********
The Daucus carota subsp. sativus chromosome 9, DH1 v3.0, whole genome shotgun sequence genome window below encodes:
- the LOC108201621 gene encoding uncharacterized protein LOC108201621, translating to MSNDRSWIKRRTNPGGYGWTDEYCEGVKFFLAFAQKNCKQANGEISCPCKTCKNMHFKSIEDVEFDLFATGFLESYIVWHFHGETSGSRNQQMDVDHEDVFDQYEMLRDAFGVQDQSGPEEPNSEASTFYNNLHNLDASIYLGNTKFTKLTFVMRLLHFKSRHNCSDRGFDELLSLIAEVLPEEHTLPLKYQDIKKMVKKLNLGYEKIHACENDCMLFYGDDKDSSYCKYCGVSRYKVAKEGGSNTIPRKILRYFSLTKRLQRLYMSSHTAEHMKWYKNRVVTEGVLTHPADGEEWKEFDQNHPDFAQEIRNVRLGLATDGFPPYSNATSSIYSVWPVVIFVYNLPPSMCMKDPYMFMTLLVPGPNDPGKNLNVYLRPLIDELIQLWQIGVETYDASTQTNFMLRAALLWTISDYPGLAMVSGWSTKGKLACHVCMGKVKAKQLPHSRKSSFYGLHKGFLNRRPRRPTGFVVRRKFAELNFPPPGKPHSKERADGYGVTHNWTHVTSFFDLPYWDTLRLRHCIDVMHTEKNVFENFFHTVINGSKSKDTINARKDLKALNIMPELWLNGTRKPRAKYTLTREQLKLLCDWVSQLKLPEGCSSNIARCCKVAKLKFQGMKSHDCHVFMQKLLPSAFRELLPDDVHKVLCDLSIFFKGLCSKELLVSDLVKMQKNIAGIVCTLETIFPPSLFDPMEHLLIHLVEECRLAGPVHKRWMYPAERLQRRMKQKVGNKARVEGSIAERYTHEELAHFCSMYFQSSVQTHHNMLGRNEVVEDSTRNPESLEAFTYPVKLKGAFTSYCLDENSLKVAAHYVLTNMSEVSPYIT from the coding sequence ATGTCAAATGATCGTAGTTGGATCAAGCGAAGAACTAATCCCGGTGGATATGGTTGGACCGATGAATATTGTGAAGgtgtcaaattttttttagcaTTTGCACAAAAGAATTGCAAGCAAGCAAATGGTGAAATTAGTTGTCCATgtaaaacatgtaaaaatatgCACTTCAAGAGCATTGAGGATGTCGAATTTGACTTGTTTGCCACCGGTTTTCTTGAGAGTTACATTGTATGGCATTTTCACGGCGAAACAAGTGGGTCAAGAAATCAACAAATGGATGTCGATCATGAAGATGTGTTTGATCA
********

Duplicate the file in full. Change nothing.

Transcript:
The Daucus carota subsp. sativus chromosome 9, DH1 v3.0, whole genome shotgun sequence genome window below encodes:
- the LOC108201621 gene encoding uncharacterized protein LOC108201621, translating to MSNDRSWIKRRTNPGGYGWTDEYCEGVKFFLAFAQKNCKQANGEISCPCKTCKNMHFKSIEDVEFDLFATGFLESYIVWHFHGETSGSRNQQMDVDHEDVFDQYEMLRDAFGVQDQSGPEEPNSEASTFYNNLHNLDASIYLGNTKFTKLTFVMRLLHFKSRHNCSDRGFDELLSLIAEVLPEEHTLPLKYQDIKKMVKKLNLGYEKIHACENDCMLFYGDDKDSSYCKYCGVSRYKVAKEGGSNTIPRKILRYFSLTKRLQRLYMSSHTAEHMKWYKNRVVTEGVLTHPADGEEWKEFDQNHPDFAQEIRNVRLGLATDGFPPYSNATSSIYSVWPVVIFVYNLPPSMCMKDPYMFMTLLVPGPNDPGKNLNVYLRPLIDELIQLWQIGVETYDASTQTNFMLRAALLWTISDYPGLAMVSGWSTKGKLACHVCMGKVKAKQLPHSRKSSFYGLHKGFLNRRPRRPTGFVVRRKFAELNFPPPGKPHSKERADGYGVTHNWTHVTSFFDLPYWDTLRLRHCIDVMHTEKNVFENFFHTVINGSKSKDTINARKDLKALNIMPELWLNGTRKPRAKYTLTREQLKLLCDWVSQLKLPEGCSSNIARCCKVAKLKFQGMKSHDCHVFMQKLLPSAFRELLPDDVHKVLCDLSIFFKGLCSKELLVSDLVKMQKNIAGIVCTLETIFPPSLFDPMEHLLIHLVEECRLAGPVHKRWMYPAERLQRRMKQKVGNKARVEGSIAERYTHEELAHFCSMYFQSSVQTHHNMLGRNEVVEDSTRNPESLEAFTYPVKLKGAFTSYCLDENSLKVAAHYVLTNMSEVSPYIT from the coding sequence ATGTCAAATGATCGTAGTTGGATCAAGCGAAGAACTAATCCCGGTGGATATGGTTGGACCGATGAATATTGTGAAGgtgtcaaattttttttagcaTTTGCACAAAAGAATTGCAAGCAAGCAAATGGTGAAATTAGTTGTCCATgtaaaacatgtaaaaatatgCACTTCAAGAGCATTGAGGATGTCGAATTTGACTTGTTTGCCACCGGTTTTCTTGAGAGTTACATTGTATGGCATTTTCACGGCGAAACAAGTGGGTCAAGAAATCAACAAATGGATGTCGATCATGAAGATGTGTTTGATCA